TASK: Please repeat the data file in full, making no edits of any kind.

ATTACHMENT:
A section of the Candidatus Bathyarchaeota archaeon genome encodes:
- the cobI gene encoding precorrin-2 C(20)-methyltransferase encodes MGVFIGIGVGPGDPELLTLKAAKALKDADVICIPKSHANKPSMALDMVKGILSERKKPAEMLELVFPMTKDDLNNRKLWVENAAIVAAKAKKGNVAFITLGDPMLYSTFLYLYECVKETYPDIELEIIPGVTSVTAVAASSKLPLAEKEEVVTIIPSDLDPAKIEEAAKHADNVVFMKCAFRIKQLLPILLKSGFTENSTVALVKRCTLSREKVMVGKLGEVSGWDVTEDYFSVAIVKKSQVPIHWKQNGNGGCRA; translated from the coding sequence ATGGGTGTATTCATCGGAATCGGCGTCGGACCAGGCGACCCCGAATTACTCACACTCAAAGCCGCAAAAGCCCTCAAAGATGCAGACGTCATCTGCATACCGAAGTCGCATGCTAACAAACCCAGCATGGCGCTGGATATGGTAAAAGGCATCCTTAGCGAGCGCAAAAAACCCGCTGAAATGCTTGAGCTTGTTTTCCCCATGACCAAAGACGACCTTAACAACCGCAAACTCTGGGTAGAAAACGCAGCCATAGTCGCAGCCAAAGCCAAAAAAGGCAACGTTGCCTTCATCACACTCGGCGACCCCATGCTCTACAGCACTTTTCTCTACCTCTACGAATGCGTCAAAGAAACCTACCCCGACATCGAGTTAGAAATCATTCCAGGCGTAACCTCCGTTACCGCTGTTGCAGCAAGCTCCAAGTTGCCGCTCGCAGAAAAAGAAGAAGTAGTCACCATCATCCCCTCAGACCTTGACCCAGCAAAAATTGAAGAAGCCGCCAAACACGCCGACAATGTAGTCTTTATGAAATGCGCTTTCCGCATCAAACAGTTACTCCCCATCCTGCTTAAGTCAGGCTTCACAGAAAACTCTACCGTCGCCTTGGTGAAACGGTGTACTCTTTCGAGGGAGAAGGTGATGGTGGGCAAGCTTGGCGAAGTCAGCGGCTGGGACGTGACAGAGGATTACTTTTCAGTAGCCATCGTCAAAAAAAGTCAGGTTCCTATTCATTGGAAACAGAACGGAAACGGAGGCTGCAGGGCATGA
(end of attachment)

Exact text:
A section of the Candidatus Bathyarchaeota archaeon genome encodes:
- the cobI gene encoding precorrin-2 C(20)-methyltransferase encodes MGVFIGIGVGPGDPELLTLKAAKALKDADVICIPKSHANKPSMALDMVKGILSERKKPAEMLELVFPMTKDDLNNRKLWVENAAIVAAKAKKGNVAFITLGDPMLYSTFLYLYECVKETYPDIELEIIPGVTSVTAVAASSKLPLAEKEEVVTIIPSDLDPAKIEEAAKHADNVVFMKCAFRIKQLLPILLKSGFTENSTVALVKRCTLSREKVMVGKLGEVSGWDVTEDYFSVAIVKKSQVPIHWKQNGNGGCRA; translated from the coding sequence ATGGGTGTATTCATCGGAATCGGCGTCGGACCAGGCGACCCCGAATTACTCACACTCAAAGCCGCAAAAGCCCTCAAAGATGCAGACGTCATCTGCATACCGAAGTCGCATGCTAACAAACCCAGCATGGCGCTGGATATGGTAAAAGGCATCCTTAGCGAGCGCAAAAAACCCGCTGAAATGCTTGAGCTTGTTTTCCCCATGACCAAAGACGACCTTAACAACCGCAAACTCTGGGTAGAAAACGCAGCCATAGTCGCAGCCAAAGCCAAAAAAGGCAACGTTGCCTTCATCACACTCGGCGACCCCATGCTCTACAGCACTTTTCTCTACCTCTACGAATGCGTCAAAGAAACCTACCCCGACATCGAGTTAGAAATCATTCCAGGCGTAACCTCCGTTACCGCTGTTGCAGCAAGCTCCAAGTTGCCGCTCGCAGAAAAAGAAGAAGTAGTCACCATCATCCCCTCAGACCTTGACCCAGCAAAAATTGAAGAAGCCGCCAAACACGCCGACAATGTAGTCTTTATGAAATGCGCTTTCCGCATCAAACAGTTACTCCCCATCCTGCTTAAGTCAGGCTTCACAGAAAACTCTACCGTCGCCTTGGTGAAACGGTGTACTCTTTCGAGGGAGAAGGTGATGGTGGGCAAGCTTGGCGAAGTCAGCGGCTGGGACGTGACAGAGGATTACTTTTCAGTAGCCATCGTCAAAAAAAGTCAGGTTCCTATTCATTGGAAACAGAACGGAAACGGAGGCTGCAGGGCATGA